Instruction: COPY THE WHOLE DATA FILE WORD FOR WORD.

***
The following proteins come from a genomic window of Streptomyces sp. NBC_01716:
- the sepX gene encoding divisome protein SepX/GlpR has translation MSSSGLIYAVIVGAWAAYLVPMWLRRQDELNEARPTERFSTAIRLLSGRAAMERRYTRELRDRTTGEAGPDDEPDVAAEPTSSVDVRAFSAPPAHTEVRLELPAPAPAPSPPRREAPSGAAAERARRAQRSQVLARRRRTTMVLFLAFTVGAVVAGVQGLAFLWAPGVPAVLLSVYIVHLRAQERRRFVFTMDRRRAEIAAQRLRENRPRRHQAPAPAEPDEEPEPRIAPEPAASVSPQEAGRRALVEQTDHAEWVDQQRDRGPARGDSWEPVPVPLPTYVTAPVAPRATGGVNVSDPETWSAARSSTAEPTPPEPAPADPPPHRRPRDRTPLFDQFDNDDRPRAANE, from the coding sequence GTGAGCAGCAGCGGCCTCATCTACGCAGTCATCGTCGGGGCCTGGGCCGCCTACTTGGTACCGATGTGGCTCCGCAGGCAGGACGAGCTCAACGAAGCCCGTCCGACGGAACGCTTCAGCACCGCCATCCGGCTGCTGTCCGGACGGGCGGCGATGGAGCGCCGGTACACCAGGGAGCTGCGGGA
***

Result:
The following proteins come from a genomic window of Streptomyces sp. NBC_01716:
- the sepX gene encoding divisome protein SepX/GlpR has translation MSSSGLIYAVIVGAWAAYLVPMWLRRQDELNEARPTERFSTAIRLLSGRAAMERRYTRELRDRTTGEAGPDDEPDVAAEPTSSVDVRAFSAPPAHTEVRLELPAPAPAPSPPRREAPSGAAAERARRAQRSQVLARRRRTTMVLFLAFTVGAVVAGVQGLAFLWAPGVPAVLLSVYIVHLRAQERRRFVFTMDRRRAEIAAQRLRENRPRRHQAPAPAEPDEEPEPRIAPEPAASVSPQEAGRRALVEQTDHAEWVDQQRDRGPARGDSWEPVPVPLPTYVTAPVAPRATGGVNVSDPETWSAARSSTAEPTPPEPAPADPPPHRRPRDRTPLFDQFDNDDRPRAANE, from the coding sequence GTGAGCAGCAGCGGCCTCATCTACGCAGTCATCGTCGGGGCCTGGGCCGCCTACTTGGTACCGATGTGGCTCCGCAGGCAGGACGAGCTCAACGAAGCCCGTCCGACGGAACGCTTCAGCACCGCCATCCGGCTGCTGTCCGGACGGGCGGCGATGGAGCGCCGGTACACCAGGGAGCTGCGGGA